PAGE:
I did some research after seeing this show and discovered that the term quasi monte carlo also denotes a mathematical method for numerical integration, and searching for images of this then did I find similarities between this and some of the overlaying visual effects and imagery in the film. (the dotty bits) Whilst this knowledge wasn’t available to me at the time of viewing to the film, I simply construed that these motifs explored the line between reality and simulation, how this holiday the protagonists longed to go on existed as a hypnotic simulation, and their reality included a home renovation. The hypnotist acted as a line between these two different constructed realities. She appears in non-spaces simply speaking to the viewer and then appears in the places she is talking about, breaking those boundaries between the imagined image and the space she exists within. Each scene of the film was so transient and almost like a dream in the sense that nothing really made sense, in the way that in dreams you simply accept the unusual things going on around you (how many times have you woken up from a dream and realised how weird it was, and how weird that you were ok with all that stuff happening?) Text from the Spike Island site fluently articulates this idea; “a link between the creation of an image in our minds – which involves the rapid processing of random information – and the creation of digital images, relating human error to questions of probability and random access” It seems Richards uses this algorithm and embeds it in the narrative of a character wishing to take a trip to this destination and the problems that arise around her whilst trying to achieve this venture.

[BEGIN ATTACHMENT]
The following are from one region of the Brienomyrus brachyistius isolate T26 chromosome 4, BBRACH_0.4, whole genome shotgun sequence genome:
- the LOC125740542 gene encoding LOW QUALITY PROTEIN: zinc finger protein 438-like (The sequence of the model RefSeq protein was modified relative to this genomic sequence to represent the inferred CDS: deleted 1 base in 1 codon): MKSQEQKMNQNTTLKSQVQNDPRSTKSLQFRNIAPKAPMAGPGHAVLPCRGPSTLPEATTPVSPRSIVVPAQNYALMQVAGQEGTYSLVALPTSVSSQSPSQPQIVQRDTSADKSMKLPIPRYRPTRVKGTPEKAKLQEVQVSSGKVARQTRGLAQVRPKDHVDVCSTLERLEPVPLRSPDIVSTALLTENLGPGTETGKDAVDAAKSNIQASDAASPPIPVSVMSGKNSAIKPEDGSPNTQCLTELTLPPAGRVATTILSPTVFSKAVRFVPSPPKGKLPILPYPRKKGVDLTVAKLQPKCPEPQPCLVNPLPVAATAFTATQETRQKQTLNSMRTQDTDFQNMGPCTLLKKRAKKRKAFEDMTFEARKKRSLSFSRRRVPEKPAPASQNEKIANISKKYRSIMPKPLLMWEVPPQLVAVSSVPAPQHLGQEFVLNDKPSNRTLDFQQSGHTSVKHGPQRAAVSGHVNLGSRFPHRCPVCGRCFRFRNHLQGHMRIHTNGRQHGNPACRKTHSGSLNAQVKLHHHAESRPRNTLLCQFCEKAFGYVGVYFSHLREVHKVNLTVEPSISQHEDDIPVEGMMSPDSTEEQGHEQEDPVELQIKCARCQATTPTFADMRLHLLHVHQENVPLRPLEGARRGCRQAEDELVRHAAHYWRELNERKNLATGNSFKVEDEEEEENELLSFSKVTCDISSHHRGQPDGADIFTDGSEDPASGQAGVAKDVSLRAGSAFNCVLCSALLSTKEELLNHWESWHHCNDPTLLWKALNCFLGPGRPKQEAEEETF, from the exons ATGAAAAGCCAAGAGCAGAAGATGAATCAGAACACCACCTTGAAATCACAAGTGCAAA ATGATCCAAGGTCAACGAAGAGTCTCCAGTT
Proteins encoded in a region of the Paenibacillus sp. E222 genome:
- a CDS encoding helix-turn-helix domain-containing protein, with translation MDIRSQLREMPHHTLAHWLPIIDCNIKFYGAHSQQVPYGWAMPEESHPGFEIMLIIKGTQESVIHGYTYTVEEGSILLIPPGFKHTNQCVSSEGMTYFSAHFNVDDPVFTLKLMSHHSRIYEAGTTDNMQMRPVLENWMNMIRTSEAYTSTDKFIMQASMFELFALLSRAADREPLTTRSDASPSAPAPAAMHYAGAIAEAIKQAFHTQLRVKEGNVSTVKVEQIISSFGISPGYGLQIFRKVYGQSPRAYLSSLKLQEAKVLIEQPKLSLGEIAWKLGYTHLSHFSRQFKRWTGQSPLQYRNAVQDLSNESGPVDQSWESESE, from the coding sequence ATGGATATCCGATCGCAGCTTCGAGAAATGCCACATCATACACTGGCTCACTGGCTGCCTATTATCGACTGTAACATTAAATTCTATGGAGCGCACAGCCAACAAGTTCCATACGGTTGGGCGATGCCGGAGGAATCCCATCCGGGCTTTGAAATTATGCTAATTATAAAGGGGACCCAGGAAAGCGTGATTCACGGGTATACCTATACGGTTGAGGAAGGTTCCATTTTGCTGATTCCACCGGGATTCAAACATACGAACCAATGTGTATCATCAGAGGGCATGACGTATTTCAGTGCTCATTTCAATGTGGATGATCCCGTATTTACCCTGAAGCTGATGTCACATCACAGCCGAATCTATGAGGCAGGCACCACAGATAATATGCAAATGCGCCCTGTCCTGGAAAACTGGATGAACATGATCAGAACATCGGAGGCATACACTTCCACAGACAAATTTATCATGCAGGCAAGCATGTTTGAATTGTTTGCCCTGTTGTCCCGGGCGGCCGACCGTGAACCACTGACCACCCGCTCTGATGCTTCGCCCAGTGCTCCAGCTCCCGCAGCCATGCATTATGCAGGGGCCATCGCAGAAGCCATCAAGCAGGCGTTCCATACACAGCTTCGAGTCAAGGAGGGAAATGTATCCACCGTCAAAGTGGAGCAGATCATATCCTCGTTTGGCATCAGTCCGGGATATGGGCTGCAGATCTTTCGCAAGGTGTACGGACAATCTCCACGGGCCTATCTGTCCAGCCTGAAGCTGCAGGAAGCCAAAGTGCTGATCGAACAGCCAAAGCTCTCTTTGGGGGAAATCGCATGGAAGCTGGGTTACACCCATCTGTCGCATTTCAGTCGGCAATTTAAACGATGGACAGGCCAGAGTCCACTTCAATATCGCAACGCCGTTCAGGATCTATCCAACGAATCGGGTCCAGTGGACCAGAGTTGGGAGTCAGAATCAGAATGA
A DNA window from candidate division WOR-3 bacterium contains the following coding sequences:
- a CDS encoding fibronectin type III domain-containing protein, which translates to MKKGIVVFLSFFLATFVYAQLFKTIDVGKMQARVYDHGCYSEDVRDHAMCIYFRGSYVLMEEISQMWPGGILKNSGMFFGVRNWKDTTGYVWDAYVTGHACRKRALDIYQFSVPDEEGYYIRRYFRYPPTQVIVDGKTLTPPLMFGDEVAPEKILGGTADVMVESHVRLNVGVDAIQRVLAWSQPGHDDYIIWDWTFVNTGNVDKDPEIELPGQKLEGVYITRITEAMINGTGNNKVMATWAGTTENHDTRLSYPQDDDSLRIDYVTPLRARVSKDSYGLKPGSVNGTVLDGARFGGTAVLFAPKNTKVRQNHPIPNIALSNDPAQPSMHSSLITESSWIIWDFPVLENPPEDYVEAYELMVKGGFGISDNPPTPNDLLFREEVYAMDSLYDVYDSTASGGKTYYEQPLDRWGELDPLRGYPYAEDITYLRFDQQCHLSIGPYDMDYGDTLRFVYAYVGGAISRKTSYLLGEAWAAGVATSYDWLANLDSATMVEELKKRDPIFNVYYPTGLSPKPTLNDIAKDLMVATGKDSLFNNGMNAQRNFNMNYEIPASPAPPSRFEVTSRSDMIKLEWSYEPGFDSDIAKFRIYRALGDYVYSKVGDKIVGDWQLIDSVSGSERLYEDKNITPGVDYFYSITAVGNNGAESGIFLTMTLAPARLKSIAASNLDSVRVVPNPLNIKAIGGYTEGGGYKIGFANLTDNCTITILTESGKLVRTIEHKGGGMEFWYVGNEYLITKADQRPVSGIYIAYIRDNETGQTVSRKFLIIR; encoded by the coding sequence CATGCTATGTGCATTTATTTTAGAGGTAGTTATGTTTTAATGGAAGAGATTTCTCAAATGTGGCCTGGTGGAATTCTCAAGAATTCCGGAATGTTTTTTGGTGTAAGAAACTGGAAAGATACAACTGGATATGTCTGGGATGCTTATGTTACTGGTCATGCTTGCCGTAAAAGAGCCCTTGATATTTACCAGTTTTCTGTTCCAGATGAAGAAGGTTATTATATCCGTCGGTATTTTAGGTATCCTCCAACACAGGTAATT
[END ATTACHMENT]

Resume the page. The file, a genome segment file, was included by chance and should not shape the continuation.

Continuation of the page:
I spent about 20-25 minutes viewing the film in total, which is the longest i have spent viewing just one piece of work in a gallery. I also watched people come in, sit down, spend a few minutes watching and then leaving. I think either response is just as interesting and examines the viewer’s relationship between the screen. More often then not when there is a film piece in a gallery, there is always seating; it suggests a level of comfort, a sense of reclining in this space and spending time within it, and whether people choose to do that or not is not necessarily reflective of the quality of the work but i think more interestingly, a reflection of their social behaviour (like keeping your coat on for about 45 minutes in a strangers house cause you feel too awkward to take it off).
In terms of Quasi Monte Carlo, the imagery and the story felt very reminiscent of a digitally constructed domestic space. As much as i was invested in the film, i also enjoyed seeing and the relationship between the viewer and this work, the viewer and the screen, the digital image that simulates reality, kind of reminded me of Steyerl.
I liked it, basically.